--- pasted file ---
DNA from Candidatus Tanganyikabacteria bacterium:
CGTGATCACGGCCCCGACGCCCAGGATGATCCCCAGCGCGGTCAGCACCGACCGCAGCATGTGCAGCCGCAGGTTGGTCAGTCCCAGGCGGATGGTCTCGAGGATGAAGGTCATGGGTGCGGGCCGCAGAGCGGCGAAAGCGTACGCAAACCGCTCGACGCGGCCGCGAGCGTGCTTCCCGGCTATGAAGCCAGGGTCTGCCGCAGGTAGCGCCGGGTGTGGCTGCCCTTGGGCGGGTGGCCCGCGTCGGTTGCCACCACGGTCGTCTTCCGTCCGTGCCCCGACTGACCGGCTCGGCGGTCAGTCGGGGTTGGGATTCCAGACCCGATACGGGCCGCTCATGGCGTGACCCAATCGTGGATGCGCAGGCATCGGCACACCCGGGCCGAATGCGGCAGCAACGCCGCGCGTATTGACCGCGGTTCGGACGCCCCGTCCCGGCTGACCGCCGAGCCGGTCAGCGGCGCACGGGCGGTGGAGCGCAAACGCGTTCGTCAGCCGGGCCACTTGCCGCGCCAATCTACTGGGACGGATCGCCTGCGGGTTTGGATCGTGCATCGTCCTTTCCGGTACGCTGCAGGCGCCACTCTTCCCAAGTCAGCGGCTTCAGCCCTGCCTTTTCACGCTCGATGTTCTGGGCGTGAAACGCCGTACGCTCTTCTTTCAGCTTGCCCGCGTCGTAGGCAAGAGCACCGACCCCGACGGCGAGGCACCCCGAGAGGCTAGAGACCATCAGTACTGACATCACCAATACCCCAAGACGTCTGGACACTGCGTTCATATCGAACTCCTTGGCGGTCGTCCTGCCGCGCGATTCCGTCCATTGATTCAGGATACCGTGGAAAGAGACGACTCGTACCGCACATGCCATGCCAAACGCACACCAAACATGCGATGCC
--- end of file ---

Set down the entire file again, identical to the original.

DNA from Candidatus Tanganyikabacteria bacterium:
CGTGATCACGGCCCCGACGCCCAGGATGATCCCCAGCGCGGTCAGCACCGACCGCAGCATGTGCAGCCGCAGGTTGGTCAGTCCCAGGCGGATGGTCTCGAGGATGAAGGTCATGGGTGCGGGCCGCAGAGCGGCGAAAGCGTACGCAAACCGCTCGACGCGGCCGCGAGCGTGCTTCCCGGCTATGAAGCCAGGGTCTGCCGCAGGTAGCGCCGGGTGTGGCTGCCCTTGGGCGGGTGGCCCGCGTCGGTTGCCACCACGGTCGTCTTCCGTCCGTGCCCCGACTGACCGGCTCGGCGGTCAGTCGGGGTTGGGATTCCAGACCCGATACGGGCCGCTCATGGCGTGACCCAATCGTGGATGCGCAGGCATCGGCACACCCGGGCCGAATGCGGCAGCAACGCCGCGCGTATTGACCGCGGTTCGGACGCCCCGTCCCGGCTGACCGCCGAGCCGGTCAGCGGCGCACGGGCGGTGGAGCGCAAACGCGTTCGTCAGCCGGGCCACTTGCCGCGCCAATCTACTGGGACGGATCGCCTGCGGGTTTGGATCGTGCATCGTCCTTTCCGGTACGCTGCAGGCGCCACTCTTCCCAAGTCAGCGGCTTCAGCCCTGCCTTTTCACGCTCGATGTTCTGGGCGTGAAACGCCGTACGCTCTTCTTTCAGCTTGCCCGCGTCGTAGGCAAGAGCACCGACCCCGACGGCGAGGCACCCCGAGAGGCTAGAGACCATCAGTACTGACATCACCAATACCCCAAGACGTCTGGACACTGCGTTCATATCGAACTCCTTGGCGGTCGTCCTGCCGCGCGATTCCGTCCATTGATTCAGGATACCGTGGAAAGAGACGACTCGTACCGCACATGCCATGCCAAACGCACACCAAACATGCGATGCC